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BUSH, South African President Mbeki meet


WASHINGTON (AP) _ President Bush met Tuesday with South African President Thabo Mbeki to talk about the AIDS scourge that is ravaging Africa _ and defend themselves against accusations of lackluster response. ``The president is concerned, as am I,'' Bush said.

The two leaders defended their positions on AIDS even as they outlined an agenda for talks that lacked direct reference to the disease. After their meeting, the two leaders shared lunch, and Mbeki left without speaking to reporters.

Bush and Mbeki issued a joint statement in support of an international AIDS trust fund, saying extra efforts to address HIV/AIDS and other diseases are urgently needed.

``We renewed our commitment to working together against (the diseases) and the conditions that enable the diseases to proliferate,'' the statement said. They also expressed support for Mbeki's proposal to eliminate poverty and war on the African continent as a means of getting at the root causes of AIDS.

``If you're talking about an African recovery, you cannot but discuss AIDS and really confront it,'' Mbeki said. ``We have to respond in a comprehensive way. ... In many instances, these are diseases which are not only caused by poverty, some of them, but also cause poverty.''

Of allegations that he has not done enough to address the spread of AIDS in his country, Mbeki said: ``People must look at what we're doing in South Africa, not their perception of what they think we're doing. I don't think, on the basis of facts, that an accusation like that can be sustained. It cannot.''

Bush called the African AIDS pandemic ``an incredibly important part'' of U.S.-South African relations, and said the United States would press other nations, particularly those in Europe, to put more money into a global AIDS fund.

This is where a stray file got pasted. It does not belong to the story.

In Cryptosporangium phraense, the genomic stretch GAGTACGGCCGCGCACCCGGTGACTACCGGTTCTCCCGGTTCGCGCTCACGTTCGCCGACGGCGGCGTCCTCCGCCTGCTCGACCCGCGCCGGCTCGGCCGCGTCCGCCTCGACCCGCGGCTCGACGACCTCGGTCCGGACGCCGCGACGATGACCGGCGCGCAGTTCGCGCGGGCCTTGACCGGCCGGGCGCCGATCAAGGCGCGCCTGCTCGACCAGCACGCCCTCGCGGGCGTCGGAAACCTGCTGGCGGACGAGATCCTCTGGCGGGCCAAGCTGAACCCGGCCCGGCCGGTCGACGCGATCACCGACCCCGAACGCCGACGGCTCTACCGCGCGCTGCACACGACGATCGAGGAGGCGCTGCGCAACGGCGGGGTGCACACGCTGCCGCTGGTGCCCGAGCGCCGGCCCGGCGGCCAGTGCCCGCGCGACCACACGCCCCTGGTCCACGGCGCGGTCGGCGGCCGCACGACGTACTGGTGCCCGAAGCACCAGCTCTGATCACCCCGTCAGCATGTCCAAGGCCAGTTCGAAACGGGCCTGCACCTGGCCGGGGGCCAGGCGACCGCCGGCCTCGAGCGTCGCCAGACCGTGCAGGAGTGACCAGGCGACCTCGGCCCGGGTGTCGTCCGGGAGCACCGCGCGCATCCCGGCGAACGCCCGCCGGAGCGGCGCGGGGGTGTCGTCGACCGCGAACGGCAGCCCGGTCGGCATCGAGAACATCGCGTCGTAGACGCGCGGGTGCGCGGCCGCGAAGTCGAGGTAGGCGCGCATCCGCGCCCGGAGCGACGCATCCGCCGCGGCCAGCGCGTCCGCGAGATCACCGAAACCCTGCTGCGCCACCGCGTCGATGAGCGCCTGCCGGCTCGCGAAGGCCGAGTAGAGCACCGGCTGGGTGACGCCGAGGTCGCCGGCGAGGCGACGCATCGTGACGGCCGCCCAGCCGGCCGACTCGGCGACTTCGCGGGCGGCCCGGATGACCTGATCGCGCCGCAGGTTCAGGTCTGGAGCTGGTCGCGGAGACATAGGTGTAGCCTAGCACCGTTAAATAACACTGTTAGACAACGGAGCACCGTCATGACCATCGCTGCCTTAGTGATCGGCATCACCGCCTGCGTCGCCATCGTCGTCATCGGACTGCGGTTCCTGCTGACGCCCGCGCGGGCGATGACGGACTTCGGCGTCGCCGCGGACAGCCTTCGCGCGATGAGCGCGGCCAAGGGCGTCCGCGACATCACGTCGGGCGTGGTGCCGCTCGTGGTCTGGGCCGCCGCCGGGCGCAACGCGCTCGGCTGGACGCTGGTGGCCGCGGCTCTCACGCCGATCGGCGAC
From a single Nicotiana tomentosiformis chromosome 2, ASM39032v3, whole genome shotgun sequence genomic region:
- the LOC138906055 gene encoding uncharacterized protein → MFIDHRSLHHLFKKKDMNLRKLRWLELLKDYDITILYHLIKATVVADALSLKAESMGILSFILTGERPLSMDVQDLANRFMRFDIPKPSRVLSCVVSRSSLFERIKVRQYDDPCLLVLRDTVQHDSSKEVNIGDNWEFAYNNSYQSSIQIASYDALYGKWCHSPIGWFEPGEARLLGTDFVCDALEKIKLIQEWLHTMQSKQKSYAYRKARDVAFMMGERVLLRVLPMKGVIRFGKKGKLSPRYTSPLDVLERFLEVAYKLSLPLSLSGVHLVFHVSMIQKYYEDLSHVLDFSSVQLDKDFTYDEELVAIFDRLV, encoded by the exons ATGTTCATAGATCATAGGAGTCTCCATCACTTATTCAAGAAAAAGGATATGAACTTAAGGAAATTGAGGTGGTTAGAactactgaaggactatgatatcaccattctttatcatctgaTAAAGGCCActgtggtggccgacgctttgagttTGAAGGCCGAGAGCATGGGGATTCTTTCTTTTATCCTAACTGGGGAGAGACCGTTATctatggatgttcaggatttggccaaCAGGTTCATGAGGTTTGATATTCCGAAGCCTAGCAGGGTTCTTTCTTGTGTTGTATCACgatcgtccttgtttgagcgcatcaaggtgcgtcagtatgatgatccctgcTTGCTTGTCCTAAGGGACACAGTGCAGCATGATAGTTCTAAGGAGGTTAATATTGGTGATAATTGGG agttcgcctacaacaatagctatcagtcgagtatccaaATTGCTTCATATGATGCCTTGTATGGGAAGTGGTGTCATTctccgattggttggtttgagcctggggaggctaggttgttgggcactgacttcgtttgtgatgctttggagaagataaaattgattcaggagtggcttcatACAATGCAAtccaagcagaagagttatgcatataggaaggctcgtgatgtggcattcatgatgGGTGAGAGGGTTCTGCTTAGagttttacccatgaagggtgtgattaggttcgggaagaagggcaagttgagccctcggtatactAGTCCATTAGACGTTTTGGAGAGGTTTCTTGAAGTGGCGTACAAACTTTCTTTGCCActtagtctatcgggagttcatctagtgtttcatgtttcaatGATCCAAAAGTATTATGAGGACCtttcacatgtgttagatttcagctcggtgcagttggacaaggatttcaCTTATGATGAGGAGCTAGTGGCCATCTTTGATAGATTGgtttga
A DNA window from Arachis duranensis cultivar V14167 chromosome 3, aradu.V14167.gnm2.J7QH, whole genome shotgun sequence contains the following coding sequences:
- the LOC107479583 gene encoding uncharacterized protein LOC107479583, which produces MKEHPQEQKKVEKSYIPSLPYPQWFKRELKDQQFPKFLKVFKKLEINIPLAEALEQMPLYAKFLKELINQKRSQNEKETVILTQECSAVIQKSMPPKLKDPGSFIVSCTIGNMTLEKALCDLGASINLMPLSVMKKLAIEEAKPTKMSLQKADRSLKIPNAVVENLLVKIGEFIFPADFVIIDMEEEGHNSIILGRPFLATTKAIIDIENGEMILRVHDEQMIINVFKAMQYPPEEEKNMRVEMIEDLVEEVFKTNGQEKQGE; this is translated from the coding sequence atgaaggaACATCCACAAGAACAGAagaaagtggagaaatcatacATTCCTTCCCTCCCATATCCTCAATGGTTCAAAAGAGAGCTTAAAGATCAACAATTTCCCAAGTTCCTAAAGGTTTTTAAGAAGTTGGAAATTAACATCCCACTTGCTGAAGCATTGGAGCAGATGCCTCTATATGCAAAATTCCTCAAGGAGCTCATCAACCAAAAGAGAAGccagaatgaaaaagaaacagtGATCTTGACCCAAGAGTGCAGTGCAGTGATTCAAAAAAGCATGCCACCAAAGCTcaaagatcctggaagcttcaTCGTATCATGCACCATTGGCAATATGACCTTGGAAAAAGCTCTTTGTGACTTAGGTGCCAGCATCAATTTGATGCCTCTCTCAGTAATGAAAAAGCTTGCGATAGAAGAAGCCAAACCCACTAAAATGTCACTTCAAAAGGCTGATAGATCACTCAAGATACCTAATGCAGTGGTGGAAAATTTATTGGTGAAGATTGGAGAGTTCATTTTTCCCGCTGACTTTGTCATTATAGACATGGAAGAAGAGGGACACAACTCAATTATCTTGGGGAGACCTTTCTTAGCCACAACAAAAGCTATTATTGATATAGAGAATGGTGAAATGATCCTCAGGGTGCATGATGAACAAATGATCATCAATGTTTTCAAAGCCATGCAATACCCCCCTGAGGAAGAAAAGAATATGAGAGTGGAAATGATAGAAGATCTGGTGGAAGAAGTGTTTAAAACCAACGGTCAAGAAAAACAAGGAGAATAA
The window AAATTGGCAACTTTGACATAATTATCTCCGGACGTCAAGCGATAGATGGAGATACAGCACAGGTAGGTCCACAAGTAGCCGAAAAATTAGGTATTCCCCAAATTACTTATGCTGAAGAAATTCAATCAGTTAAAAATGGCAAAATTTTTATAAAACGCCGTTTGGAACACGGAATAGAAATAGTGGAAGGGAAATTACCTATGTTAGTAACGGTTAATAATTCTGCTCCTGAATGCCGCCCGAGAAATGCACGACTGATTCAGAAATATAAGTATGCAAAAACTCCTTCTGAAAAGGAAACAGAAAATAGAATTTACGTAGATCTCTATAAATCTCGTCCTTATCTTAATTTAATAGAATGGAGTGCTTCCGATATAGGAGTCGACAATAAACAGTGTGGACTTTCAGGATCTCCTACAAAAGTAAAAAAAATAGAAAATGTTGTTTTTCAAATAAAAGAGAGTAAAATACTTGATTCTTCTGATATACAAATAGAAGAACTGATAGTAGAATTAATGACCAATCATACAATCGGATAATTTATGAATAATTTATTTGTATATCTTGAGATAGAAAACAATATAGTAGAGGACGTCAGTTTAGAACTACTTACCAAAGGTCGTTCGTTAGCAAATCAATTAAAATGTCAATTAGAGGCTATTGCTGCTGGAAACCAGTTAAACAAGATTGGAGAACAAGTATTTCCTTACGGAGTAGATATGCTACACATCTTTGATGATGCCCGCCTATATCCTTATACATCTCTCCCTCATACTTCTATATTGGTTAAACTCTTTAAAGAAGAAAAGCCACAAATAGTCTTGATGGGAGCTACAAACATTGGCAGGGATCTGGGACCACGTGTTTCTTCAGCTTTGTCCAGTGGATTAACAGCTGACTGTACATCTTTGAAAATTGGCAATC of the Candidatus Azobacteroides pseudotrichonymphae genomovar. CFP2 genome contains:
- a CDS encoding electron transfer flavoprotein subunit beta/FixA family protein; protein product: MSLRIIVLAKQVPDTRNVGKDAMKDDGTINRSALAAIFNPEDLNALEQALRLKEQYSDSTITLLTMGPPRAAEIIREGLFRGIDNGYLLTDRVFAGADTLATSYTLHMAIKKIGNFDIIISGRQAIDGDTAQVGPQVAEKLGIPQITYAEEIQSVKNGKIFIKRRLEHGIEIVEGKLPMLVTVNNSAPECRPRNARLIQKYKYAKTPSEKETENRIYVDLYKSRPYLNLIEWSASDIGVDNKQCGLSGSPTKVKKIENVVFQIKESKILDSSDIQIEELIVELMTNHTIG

Bush and Mbeki met in the Oval Office, their first session since Bush took office earlier this year. The two met in Texas in May 2000, while Bush was governor. Mbeki came to Washington without stopping in New York, where a U.N. conference on AIDS is under way.

On Monday, Secretary of State Colin Powell addressed the United Nations special session on AIDS and gave an open-ended promise that the United States would donate more money to a global fund to fight the disease. The fund, launched with $200 million in U.S. seed money, contained about $600 million after a few more countries chipped in this week.

Mbeki did not attend the session, and his absence was notable. South Africa has the largest number of people living with HIV or AIDS _ 4.7 million, about 11 percent of South Africa's 45 million citizens.

Mbeki himself was embroiled in controversy when he convened a panel of scientists to determine whether there is a link between HIV and AIDS. He also questioned the need for HIV testing.

``South Africa is a heavyweight among developing countries. There are high expectations that are not being met by the Mbeki administration,'' said Salih Booker, executive director of Africa Action, a U.S.-based advocacy group.

But it seemed unlikely that Bush would challenge Mbeki's AIDS policies. After meeting with Mbeki in South Africa last month, Powell said he felt confident that Mbeki was ``fully seized with the problem, doing everything possible'' to halt the epidemic.

And while Mbeki backed off his earlier positions on the AIDS scourge, he has not publicly defined a leadership role for himself. Bush could provide the embattled South African with a bit of a comfort zone.

``Here, the Bush administration is reluctant to commit significant resources, so it's almost helpful to them to have an African government that is providing ambiguous signals at best, that is not demanding the U.S. do more,'' Booker said.

American University economist George Ayittey said Bush would be able to take Mbeki to task only if Bush ``acknowledges that the U.S. itself has a weak position'' on combatting AIDS. But, he said, Bush could stress that African leaders must better focus on controlling the spread of the disease.
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